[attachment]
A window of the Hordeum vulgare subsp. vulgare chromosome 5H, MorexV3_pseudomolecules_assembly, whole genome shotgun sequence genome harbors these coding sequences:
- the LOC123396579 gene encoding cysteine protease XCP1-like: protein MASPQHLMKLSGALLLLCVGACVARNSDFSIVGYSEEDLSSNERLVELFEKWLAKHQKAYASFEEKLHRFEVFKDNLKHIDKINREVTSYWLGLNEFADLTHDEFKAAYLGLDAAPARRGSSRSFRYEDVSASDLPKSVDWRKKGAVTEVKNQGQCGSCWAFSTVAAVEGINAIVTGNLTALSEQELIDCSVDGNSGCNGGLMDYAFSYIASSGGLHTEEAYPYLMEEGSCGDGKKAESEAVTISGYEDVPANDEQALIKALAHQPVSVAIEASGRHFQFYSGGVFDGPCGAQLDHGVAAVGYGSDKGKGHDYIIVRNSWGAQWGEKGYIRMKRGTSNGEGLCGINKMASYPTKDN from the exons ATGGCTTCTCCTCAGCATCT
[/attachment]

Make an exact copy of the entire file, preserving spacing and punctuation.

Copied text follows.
A window of the Hordeum vulgare subsp. vulgare chromosome 5H, MorexV3_pseudomolecules_assembly, whole genome shotgun sequence genome harbors these coding sequences:
- the LOC123396579 gene encoding cysteine protease XCP1-like: protein MASPQHLMKLSGALLLLCVGACVARNSDFSIVGYSEEDLSSNERLVELFEKWLAKHQKAYASFEEKLHRFEVFKDNLKHIDKINREVTSYWLGLNEFADLTHDEFKAAYLGLDAAPARRGSSRSFRYEDVSASDLPKSVDWRKKGAVTEVKNQGQCGSCWAFSTVAAVEGINAIVTGNLTALSEQELIDCSVDGNSGCNGGLMDYAFSYIASSGGLHTEEAYPYLMEEGSCGDGKKAESEAVTISGYEDVPANDEQALIKALAHQPVSVAIEASGRHFQFYSGGVFDGPCGAQLDHGVAAVGYGSDKGKGHDYIIVRNSWGAQWGEKGYIRMKRGTSNGEGLCGINKMASYPTKDN from the exons ATGGCTTCTCCTCAGCATCT